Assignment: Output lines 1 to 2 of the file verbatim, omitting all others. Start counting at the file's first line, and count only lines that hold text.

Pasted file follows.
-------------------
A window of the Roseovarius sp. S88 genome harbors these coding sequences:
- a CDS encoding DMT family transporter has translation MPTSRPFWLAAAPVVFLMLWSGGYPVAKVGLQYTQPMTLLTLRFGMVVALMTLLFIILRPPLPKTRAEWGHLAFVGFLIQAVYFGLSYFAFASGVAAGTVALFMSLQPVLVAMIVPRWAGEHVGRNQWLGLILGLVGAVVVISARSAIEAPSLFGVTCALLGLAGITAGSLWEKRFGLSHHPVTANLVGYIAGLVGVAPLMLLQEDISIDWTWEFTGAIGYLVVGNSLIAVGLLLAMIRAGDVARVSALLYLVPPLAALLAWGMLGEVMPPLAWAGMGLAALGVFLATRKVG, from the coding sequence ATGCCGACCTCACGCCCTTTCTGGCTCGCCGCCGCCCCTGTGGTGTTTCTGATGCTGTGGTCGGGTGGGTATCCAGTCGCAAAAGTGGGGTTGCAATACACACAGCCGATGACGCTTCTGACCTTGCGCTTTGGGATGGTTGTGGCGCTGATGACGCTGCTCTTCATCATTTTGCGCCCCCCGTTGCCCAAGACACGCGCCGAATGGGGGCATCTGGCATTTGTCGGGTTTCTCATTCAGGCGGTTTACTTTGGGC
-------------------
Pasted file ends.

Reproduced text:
A window of the Roseovarius sp. S88 genome harbors these coding sequences:
- a CDS encoding DMT family transporter has translation MPTSRPFWLAAAPVVFLMLWSGGYPVAKVGLQYTQPMTLLTLRFGMVVALMTLLFIILRPPLPKTRAEWGHLAFVGFLIQAVYFGLSYFAFASGVAAGTVALFMSLQPVLVAMIVPRWAGEHVGRNQWLGLILGLVGAVVVISARSAIEAPSLFGVTCALLGLAGITAGSLWEKRFGLSHHPVTANLVGYIAGLVGVAPLMLLQEDISIDWTWEFTGAIGYLVVGNSLIAVGLLLAMIRAGDVARVSALLYLVPPLAALLAWGMLGEVMPPLAWAGMGLAALGVFLATRKVG, from the coding sequence ATGCCGACCTCACGCCCTTTCTGGCTCGCCGCCGCCCCTGTGGTGTTTCTGATGCTGTGGTCGGGTGGGTATCCAGTCGCAAAAGTGGGGTTGCAATACACACAGCCGATGACGCTTCTGACCTTGCGCTTTGGGATGGTTGTGGCGCTGATGACGCTGCTCTTCATCATTTTGCGCCCCCCGTTGCCCAAGACACGCGCCGAATGGGGGCATCTGGCATTTGTCGGGTTTCTCATTCAGGCGGTTTACTTTGGGC